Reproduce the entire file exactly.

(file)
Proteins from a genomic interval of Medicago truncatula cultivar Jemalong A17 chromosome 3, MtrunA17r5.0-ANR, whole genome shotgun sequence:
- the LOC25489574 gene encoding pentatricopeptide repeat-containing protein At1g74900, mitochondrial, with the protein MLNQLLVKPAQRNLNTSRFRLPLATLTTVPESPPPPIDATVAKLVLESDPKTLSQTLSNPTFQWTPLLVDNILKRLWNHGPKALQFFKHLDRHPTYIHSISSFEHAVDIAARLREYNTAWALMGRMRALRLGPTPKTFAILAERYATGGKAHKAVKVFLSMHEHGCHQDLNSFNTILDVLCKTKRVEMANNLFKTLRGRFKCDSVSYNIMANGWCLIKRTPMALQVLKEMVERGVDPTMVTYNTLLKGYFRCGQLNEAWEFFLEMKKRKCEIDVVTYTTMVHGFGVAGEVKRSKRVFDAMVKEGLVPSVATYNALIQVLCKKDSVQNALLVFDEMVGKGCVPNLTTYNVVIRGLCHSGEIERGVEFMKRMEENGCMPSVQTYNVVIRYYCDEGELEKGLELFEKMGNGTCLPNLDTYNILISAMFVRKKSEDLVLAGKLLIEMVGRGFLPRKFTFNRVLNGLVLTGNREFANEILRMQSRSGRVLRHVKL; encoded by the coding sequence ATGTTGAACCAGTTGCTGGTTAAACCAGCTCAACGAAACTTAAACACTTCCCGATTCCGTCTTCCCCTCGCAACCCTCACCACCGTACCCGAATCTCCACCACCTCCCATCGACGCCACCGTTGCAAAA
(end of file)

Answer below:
Proteins from a genomic interval of Medicago truncatula cultivar Jemalong A17 chromosome 3, MtrunA17r5.0-ANR, whole genome shotgun sequence:
- the LOC25489574 gene encoding pentatricopeptide repeat-containing protein At1g74900, mitochondrial, with the protein MLNQLLVKPAQRNLNTSRFRLPLATLTTVPESPPPPIDATVAKLVLESDPKTLSQTLSNPTFQWTPLLVDNILKRLWNHGPKALQFFKHLDRHPTYIHSISSFEHAVDIAARLREYNTAWALMGRMRALRLGPTPKTFAILAERYATGGKAHKAVKVFLSMHEHGCHQDLNSFNTILDVLCKTKRVEMANNLFKTLRGRFKCDSVSYNIMANGWCLIKRTPMALQVLKEMVERGVDPTMVTYNTLLKGYFRCGQLNEAWEFFLEMKKRKCEIDVVTYTTMVHGFGVAGEVKRSKRVFDAMVKEGLVPSVATYNALIQVLCKKDSVQNALLVFDEMVGKGCVPNLTTYNVVIRGLCHSGEIERGVEFMKRMEENGCMPSVQTYNVVIRYYCDEGELEKGLELFEKMGNGTCLPNLDTYNILISAMFVRKKSEDLVLAGKLLIEMVGRGFLPRKFTFNRVLNGLVLTGNREFANEILRMQSRSGRVLRHVKL; encoded by the coding sequence ATGTTGAACCAGTTGCTGGTTAAACCAGCTCAACGAAACTTAAACACTTCCCGATTCCGTCTTCCCCTCGCAACCCTCACCACCGTACCCGAATCTCCACCACCTCCCATCGACGCCACCGTTGCAAAA